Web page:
Instead of having only 4 days off a month, I now average 4-6 calls a month (and this month there are only 3 calls...breaking me in easy). No longer am I mentally dividing myself between work and home every night. I get to come home at night and turn off my brain. When I am not on call, I am free to make plans...go out with friends, take the kids for a walk, go to my little girl's swim lessons. I no longer feel as though I have one foot out of the door at all times. I'm not obsessively checking the hospital census trying to spy potential labor patients. I'm doing what I love to do again, playing with my kids, reading books, going to movies, and seeing live music. I have a life again, and life is good. Mr. Whoo remarked, unprovoked, how happy he was to have "me" back. I had no idea how much of myself had been squelched by my lifestyle. I see the difference with my children, as well. CindyLou exclaimed to me just yesterday, "I love my happy mommy!" I love *being* a happy mommy. It was a scary leap to make, but so far, so good. May the scales of work and life balance tip more favorably for us all going forward, it makes such a difference.

Sunday, August 16, 2009

Trading Places

So I was having one of those precious days, where I thought I might actually get to sit down and eat lunch. It was 12:15 and there was just one patient left. A “routine” OB at about 20 weeks. She’s one of my favorite patients. I had delivered her little girl a few years earlier and now she was having a boy. Boisterously, I entered the room, but seeing her tear stained eyes, I quickly changed my tone.
I listened as she described the frustration that was her current life. She could barely handle her 2 year old and wasn’t sure she was ready for another. Also, her husband wasn’t overly supportive. What she wanted, more than anything, was a career. She had been taking premed courses before getting pregnant with baby number two unexpectedly. As she asked my opinion about her likelihood of making it through medical school, I tried to be supportive, but also give her a realistic picture of what that entailed. More than anything I just listened. Letting her cry and talk for most of my lunch hour. Holding her hand. Passing her tissues.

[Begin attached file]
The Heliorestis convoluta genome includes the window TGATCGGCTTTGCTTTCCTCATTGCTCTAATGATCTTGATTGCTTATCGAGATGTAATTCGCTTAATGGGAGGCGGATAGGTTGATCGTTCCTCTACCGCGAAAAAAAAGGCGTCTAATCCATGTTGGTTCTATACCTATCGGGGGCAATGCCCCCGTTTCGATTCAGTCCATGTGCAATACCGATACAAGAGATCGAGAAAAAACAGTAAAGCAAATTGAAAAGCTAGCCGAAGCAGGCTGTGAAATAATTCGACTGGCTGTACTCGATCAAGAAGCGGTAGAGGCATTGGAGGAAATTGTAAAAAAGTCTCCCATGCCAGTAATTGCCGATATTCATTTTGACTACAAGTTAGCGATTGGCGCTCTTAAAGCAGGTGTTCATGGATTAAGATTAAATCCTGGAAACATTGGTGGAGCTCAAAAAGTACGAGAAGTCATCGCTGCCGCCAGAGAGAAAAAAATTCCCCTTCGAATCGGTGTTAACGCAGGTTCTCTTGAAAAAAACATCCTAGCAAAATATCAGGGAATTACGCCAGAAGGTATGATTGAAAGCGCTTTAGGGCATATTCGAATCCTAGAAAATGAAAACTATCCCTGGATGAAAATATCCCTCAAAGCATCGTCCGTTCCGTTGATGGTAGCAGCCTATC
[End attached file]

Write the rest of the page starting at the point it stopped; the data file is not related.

The irony, of course, is that I would give anything to trade places with HER. Not that I am ready to give up my career (neither is she unhappy about baby #2), but I my heart aches for another child. I coveted her fertility, much as she coveted my job. Genuinely I felt compassion for her, but to be honest , there was some amount of jealously as she lived out her own version of the American dream : a healthy boy and girl 2.5 years apart.
By the end of the visit my eyes welled with tears. She thought they were for her… but that was only partially true.

Wednesday, August 12, 2009

Negative flexibility

I was talking to a colleague today who had two kids of school age. She explained to me that on days when it would snow, she was told to call the school at noon to find out if they would be closing early for the day. If they were, the kids would have to be picked up.

"Oh my god!" I said. "What do you do if the school closes??"

"Panic!" she replied.

When I finished residency, the most important thing to me was finding a job that would be flexible. My residency was not that flexible... in fact, I joked that my job had "negative flexibility." I invented this term to refer to situation that came up repeatedly when I was pregnant:

On the inpatient rehab unit, we admitted patients every day from Monday to Friday. It was impossible to know at the start of the day if there would be an admission coming that day. When I had my OB appointments (first monthly, then bimonthly, then weekly), I tried very carefully to schedule them in such a way that nobody would get stuck with my work. I chose the last appointment of the day (4:15) and did my best to get all my work done before it was time to leave. I let everyone know well in advance that I needed to leave a bit early.

Then, almost like clockwork, at 3PM, I'd find out there was an admission coming in an hour. Despite all my planning, I'd be stuck with the dilemma of trying to reschedule my appointment (again) or beg another resident to cover. Some residents were quite nice about covering ("anything for the mama!"), but others held it against me for the next three years ("and what exactly will you do for me?"). Luckily, once my daughter and I became two separate entities, my husband was able to deal with some of the doctor's appointments by himself.

I think very few residencies provide any flexibility. My own father deals with residents and fellows, and he says that he gets very upset when one of them asks to leave early for something child-related. "Don't you have a spouse who can do it?" he asks them.

So when residency ended, I was looking for positive flexibility. I didn't care as much about the job's hours so much as the flexibility to stay home for a morning or even *gasp* a whole day if I was sick or the daycare got snowed in. As a doctor, this is not so easy. You have to think long and hard before canceling a whole clinic or calling a colleague to cover.

Then again, how much flexibility does any job have? If I were a teacher, I couldn't just abandon my students at noon and rush home. If I were a lawyer, I'd have deadlines and hearings (or whatever lawyers do).